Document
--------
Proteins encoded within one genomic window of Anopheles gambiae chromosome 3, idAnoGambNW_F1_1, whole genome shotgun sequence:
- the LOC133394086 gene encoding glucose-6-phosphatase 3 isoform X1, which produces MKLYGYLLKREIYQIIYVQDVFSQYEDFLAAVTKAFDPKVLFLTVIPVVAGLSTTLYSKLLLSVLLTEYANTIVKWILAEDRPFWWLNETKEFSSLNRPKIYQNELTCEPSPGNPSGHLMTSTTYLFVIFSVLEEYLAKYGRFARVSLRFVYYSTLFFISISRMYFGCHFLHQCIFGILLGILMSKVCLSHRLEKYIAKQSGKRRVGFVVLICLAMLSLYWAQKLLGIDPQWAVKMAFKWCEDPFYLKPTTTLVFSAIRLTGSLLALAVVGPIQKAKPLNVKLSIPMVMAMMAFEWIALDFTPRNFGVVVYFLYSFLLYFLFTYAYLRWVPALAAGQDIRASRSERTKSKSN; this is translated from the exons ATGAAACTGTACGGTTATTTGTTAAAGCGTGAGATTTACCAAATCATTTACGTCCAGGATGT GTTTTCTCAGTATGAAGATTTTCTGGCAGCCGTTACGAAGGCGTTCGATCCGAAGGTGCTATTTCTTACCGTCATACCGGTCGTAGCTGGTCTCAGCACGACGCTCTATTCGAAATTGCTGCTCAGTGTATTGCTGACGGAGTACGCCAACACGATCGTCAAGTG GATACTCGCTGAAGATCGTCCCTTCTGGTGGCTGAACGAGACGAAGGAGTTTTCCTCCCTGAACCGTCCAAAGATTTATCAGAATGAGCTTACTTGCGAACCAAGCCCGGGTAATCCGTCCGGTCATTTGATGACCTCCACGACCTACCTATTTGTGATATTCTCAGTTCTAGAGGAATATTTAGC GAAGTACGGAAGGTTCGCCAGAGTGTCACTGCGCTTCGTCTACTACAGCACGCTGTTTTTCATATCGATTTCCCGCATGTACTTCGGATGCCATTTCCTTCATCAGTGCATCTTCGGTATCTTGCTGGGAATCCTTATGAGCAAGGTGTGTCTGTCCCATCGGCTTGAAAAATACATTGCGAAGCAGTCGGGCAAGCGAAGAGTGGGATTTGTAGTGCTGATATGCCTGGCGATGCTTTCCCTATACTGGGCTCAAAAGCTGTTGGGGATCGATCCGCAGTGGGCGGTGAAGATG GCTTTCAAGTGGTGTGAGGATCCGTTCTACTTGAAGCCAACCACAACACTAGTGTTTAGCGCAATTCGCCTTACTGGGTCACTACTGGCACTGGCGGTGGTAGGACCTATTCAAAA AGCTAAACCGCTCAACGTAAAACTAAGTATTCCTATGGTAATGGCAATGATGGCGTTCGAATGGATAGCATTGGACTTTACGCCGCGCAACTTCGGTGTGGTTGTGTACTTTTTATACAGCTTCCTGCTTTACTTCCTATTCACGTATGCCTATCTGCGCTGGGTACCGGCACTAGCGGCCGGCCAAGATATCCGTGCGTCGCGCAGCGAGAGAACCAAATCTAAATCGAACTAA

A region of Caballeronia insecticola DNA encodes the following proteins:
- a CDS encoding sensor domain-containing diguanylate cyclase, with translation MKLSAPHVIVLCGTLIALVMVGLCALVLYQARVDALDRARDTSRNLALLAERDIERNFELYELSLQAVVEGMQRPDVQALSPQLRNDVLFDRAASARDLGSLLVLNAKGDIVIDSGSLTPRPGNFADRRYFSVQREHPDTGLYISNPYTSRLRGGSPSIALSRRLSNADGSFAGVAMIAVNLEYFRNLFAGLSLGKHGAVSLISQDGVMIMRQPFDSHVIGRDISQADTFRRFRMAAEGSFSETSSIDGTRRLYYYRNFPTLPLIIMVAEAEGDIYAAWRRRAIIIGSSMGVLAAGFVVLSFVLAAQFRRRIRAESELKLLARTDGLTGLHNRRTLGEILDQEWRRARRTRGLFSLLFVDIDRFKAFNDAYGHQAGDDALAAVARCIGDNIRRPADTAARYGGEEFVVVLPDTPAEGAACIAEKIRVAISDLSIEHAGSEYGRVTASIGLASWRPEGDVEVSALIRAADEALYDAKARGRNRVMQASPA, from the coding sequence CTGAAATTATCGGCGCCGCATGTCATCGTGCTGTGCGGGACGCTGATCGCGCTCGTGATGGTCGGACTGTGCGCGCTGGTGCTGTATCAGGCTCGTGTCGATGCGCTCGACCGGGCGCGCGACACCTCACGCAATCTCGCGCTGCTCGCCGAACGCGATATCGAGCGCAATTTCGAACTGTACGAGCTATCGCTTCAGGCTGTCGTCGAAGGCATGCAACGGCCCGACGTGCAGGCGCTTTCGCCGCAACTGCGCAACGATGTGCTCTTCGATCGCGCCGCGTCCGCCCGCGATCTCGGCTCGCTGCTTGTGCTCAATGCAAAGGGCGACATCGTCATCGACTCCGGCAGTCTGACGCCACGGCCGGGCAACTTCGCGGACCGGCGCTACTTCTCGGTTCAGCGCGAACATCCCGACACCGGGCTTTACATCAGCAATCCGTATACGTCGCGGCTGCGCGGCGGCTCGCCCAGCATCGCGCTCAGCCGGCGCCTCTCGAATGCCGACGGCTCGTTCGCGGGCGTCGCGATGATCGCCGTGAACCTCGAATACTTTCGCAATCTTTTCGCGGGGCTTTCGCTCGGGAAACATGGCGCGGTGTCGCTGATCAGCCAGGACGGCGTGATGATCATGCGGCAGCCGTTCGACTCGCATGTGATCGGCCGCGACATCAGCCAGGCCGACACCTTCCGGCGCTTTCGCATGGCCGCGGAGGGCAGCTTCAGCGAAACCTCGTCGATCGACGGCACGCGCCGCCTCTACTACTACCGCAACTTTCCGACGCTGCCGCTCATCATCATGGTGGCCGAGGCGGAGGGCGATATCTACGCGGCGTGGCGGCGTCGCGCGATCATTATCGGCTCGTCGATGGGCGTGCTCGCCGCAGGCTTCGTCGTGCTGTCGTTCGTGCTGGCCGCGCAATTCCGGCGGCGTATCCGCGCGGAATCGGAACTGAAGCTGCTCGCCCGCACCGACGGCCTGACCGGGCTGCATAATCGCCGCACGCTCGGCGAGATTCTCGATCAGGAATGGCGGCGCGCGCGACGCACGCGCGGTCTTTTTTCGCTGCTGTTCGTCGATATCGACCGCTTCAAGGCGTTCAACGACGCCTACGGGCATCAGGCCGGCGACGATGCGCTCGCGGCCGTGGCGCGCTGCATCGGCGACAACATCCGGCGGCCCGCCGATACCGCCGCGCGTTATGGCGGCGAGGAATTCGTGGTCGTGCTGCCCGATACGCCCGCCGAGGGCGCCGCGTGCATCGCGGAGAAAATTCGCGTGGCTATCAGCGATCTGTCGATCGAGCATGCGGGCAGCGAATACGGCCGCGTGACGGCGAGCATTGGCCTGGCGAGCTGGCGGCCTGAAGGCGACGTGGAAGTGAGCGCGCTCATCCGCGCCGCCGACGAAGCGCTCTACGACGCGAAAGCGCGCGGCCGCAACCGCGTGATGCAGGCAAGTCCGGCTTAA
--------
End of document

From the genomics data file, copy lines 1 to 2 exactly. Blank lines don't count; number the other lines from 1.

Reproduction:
Proteins encoded within one genomic window of Anopheles gambiae chromosome 3, idAnoGambNW_F1_1, whole genome shotgun sequence:
- the LOC133394086 gene encoding glucose-6-phosphatase 3 isoform X1, which produces MKLYGYLLKREIYQIIYVQDVFSQYEDFLAAVTKAFDPKVLFLTVIPVVAGLSTTLYSKLLLSVLLTEYANTIVKWILAEDRPFWWLNETKEFSSLNRPKIYQNELTCEPSPGNPSGHLMTSTTYLFVIFSVLEEYLAKYGRFARVSLRFVYYSTLFFISISRMYFGCHFLHQCIFGILLGILMSKVCLSHRLEKYIAKQSGKRRVGFVVLICLAMLSLYWAQKLLGIDPQWAVKMAFKWCEDPFYLKPTTTLVFSAIRLTGSLLALAVVGPIQKAKPLNVKLSIPMVMAMMAFEWIALDFTPRNFGVVVYFLYSFLLYFLFTYAYLRWVPALAAGQDIRASRSERTKSKSN; this is translated from the exons ATGAAACTGTACGGTTATTTGTTAAAGCGTGAGATTTACCAAATCATTTACGTCCAGGATGT GTTTTCTCAGTATGAAGATTTTCTGGCAGCCGTTACGAAGGCGTTCGATCCGAAGGTGCTATTTCTTACCGTCATACCGGTCGTAGCTGGTCTCAGCACGACGCTCTATTCGAAATTGCTGCTCAGTGTATTGCTGACGGAGTACGCCAACACGATCGTCAAGTG GATACTCGCTGAAGATCGTCCCTTCTGGTGGCTGAACGAGACGAAGGAGTTTTCCTCCCTGAACCGTCCAAAGATTTATCAGAATGAGCTTACTTGCGAACCAAGCCCGGGTAATCCGTCCGGTCATTTGATGACCTCCACGACCTACCTATTTGTGATATTCTCAGTTCTAGAGGAATATTTAGC GAAGTACGGAAGGTTCGCCAGAGTGTCACTGCGCTTCGTCTACTACAGCACGCTGTTTTTCATATCGATTTCCCGCATGTACTTCGGATGCCATTTCCTTCATCAGTGCATCTTCGGTATCTTGCTGGGAATCCTTATGAGCAAGGTGTGTCTGTCCCATCGGCTTGAAAAATACATTGCGAAGCAGTCGGGCAAGCGAAGAGTGGGATTTGTAGTGCTGATATGCCTGGCGATGCTTTCCCTATACTGGGCTCAAAAGCTGTTGGGGATCGATCCGCAGTGGGCGGTGAAGATG GCTTTCAAGTGGTGTGAGGATCCGTTCTACTTGAAGCCAACCACAACACTAGTGTTTAGCGCAATTCGCCTTACTGGGTCACTACTGGCACTGGCGGTGGTAGGACCTATTCAAAA AGCTAAACCGCTCAACGTAAAACTAAGTATTCCTATGGTAATGGCAATGATGGCGTTCGAATGGATAGCATTGGACTTTACGCCGCGCAACTTCGGTGTGGTTGTGTACTTTTTATACAGCTTCCTGCTTTACTTCCTATTCACGTATGCCTATCTGCGCTGGGTACCGGCACTAGCGGCCGGCCAAGATATCCGTGCGTCGCGCAGCGAGAGAACCAAATCTAAATCGAACTAA